It didn't work, although he did get a shot off that caught rim each and every time. He took the shots he did because of the circumstance, not because James alone forced them.
As for the statistics, well, I'm always going to be leery of those in a Rose-James comparison for one simple reason: Rose does not care in the least what his stat line looks like if it produces a win, while no player in the game may be as conscious of his stats before, during and after a game as James. If there's a reason I find stories that use statistics to measure James vs. other superstars meaningless, it starts there.
The biggest reason I'd "still go with D.R." is their history when it comes to challenges. James, until recently, had an ample record of shrinking from them. The fact that he has grown enough to face some of his biggest and become a two-time champion is what I admire, along with the fact that he has evolved into the Heat's undisputed leader.
"Admire" actually isn't a strong enough word; the internal demons he's slayed to become the player he is today are what make him, to me, an inspiration. He's also, from my experience, an extremely likable and personable human being.
But only that last part came naturally to him. Heat president Pat Riley, coach Erik Spoelstra and Wade saw what we all saw in LeBron—the league's best athlete with the most breathtaking array of skills—and collectively convinced him to make the most of it. But even they couldn't quite do it.
It took being embarrassed on the league's biggest stage by the Mavericks, seeing his marketing image graffitied and mocked relentlessly from every corner before he stopped trying to win his way and pursued finding a way. That finally pushed him to develop a game below the free-throw line—I can't in good conscience call it a post game since he faces up the first chance he gets and rarely shoots over either shoulder—and translated his superior gifts into genuine superiority.
Rose, on the other hand, has fallen short more than a few times—but never by his own hand or psyche. Granted, he does not have the same physical assets as James. He's short five inches in height, that much or more in wingspan and roughly 50 pounds in weight. For those reasons alone, he can't dominate a game in all the ways that James can. He also doesn't know what it takes to be an NBA champion, a priceless understanding that James now has.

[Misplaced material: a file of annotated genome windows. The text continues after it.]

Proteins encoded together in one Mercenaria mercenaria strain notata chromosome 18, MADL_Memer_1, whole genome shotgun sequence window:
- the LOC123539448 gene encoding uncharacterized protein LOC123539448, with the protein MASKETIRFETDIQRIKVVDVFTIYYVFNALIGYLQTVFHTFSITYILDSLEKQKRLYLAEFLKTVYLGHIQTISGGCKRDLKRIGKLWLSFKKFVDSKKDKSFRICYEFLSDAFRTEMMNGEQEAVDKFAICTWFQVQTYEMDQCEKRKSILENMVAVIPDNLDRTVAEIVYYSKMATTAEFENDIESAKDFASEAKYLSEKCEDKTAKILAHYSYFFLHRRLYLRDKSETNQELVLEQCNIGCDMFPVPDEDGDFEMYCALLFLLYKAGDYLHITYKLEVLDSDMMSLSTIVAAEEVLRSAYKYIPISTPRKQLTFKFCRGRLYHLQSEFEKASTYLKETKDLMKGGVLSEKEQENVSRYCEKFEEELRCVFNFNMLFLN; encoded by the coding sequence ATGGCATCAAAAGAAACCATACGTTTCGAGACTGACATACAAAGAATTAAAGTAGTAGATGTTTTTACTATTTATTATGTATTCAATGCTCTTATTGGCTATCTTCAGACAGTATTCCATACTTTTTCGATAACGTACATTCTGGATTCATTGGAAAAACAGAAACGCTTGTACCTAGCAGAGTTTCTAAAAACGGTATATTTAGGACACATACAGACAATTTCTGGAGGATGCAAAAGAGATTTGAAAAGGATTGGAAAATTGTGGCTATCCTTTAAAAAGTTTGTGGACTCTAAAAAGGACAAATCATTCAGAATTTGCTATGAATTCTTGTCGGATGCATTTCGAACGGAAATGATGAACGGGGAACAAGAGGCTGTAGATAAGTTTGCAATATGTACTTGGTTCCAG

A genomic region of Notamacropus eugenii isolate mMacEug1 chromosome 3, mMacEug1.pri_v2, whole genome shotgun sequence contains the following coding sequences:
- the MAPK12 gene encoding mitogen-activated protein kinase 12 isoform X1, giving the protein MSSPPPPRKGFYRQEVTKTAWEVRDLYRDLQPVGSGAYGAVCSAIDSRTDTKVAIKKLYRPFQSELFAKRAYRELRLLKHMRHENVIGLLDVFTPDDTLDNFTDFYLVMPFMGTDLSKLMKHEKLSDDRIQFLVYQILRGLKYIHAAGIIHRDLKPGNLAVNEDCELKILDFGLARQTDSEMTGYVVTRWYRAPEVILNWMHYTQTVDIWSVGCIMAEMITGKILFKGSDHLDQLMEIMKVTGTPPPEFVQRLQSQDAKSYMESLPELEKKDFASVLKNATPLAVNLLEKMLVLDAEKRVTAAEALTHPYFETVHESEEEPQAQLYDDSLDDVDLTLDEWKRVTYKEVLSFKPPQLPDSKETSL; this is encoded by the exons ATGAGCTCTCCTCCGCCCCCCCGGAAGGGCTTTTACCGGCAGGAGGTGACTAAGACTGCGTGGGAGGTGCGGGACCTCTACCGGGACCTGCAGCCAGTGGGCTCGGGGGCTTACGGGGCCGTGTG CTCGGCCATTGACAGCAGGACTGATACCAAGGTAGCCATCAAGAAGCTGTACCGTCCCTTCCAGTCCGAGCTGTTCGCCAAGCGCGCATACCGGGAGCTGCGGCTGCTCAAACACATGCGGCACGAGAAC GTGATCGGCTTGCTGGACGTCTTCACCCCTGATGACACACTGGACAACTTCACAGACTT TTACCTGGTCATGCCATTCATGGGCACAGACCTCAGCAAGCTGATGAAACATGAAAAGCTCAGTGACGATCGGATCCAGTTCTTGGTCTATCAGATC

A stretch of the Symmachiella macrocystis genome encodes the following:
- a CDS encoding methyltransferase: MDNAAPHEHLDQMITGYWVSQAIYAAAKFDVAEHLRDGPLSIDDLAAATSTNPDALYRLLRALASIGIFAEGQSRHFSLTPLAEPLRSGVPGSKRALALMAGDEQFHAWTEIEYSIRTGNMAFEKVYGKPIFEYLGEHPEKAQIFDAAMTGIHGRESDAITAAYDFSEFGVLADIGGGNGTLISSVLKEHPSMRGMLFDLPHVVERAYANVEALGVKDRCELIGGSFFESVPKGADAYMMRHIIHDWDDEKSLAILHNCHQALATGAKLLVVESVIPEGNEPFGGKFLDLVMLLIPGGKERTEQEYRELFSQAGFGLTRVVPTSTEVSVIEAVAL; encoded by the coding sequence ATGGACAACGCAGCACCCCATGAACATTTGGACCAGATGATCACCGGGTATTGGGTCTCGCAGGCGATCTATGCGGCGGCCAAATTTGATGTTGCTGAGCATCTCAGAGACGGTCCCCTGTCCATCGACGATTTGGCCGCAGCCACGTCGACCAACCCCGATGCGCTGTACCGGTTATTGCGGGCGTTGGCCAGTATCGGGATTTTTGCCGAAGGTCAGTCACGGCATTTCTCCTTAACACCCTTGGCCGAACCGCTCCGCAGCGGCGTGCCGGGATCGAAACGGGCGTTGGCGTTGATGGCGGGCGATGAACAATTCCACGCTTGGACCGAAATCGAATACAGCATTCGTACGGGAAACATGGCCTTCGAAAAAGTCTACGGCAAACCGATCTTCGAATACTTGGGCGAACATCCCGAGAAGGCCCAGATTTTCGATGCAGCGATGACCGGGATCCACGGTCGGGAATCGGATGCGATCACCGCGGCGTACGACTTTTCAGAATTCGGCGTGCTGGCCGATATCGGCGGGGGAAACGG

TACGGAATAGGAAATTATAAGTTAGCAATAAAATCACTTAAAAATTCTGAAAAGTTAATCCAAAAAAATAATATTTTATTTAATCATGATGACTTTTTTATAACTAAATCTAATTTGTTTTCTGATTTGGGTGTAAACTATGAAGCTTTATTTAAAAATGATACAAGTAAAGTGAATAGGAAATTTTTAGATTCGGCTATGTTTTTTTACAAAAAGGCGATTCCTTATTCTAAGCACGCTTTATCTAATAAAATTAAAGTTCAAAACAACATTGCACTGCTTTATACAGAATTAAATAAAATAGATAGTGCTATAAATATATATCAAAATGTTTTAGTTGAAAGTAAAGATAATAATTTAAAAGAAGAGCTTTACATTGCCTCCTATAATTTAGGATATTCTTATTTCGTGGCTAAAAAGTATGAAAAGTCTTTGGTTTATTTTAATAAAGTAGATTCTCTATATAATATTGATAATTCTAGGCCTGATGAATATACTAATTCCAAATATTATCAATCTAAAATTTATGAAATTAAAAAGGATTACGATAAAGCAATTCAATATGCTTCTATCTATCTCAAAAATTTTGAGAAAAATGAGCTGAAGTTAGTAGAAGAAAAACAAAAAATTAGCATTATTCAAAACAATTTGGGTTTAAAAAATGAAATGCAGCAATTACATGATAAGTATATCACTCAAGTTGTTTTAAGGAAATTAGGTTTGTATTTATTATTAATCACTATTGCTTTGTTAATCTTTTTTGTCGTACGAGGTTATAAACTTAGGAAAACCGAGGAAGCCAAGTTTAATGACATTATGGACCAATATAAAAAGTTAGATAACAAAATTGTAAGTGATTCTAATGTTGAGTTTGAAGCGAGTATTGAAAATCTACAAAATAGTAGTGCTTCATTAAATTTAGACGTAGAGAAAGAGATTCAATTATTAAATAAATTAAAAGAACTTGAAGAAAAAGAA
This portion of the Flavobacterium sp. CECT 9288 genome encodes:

Is James the best player in the game right now? Absolutely. He's the best player on the league's best team until proven otherwise.
This is the turn where I lose a lot of you. Despite that acknowledgement, if asked who I would pick to start my team, my answer is no different than it was when first asked back around the 2011 Eastern Conference Finals. Or back when I shifted the question of who is better to whom I would pick to start my team.
Why? Because I never can be completely sure if James will fully utilize his advantages. He has certainly improved, but even during last year's Finals there were times when he backslid. Rose, on the other hand, has never needed anyone to coax him into expanding his game or accepting a challenge. That, in part, is why the evolution of his game over his first three years in the league dwarfs the improvement James made over the same period. After losing an entire season to a blown ACL, having everything from his loyalty to his teammates to his mental toughness questioned, all while watching James win his second title, Rose has returned with the same relentless make-no-friends and take-no-prisoners attitude that he had before he went down.
While James is careful not to invite any direct comparisons or throw the gauntlet at another superstar, Rose wasted no time throwing one at James, saying in July he considers himself the best player in the game. (Rose has recently reverted to the politically correct statement—LeBron has to be considered the best—but if an asterisk were ever in order based on tone of voice, this was it.)
That's quite a statement, especially knowing he'll be seeing the man whose crown he's claiming on the very first night of the season in front of his home crowd.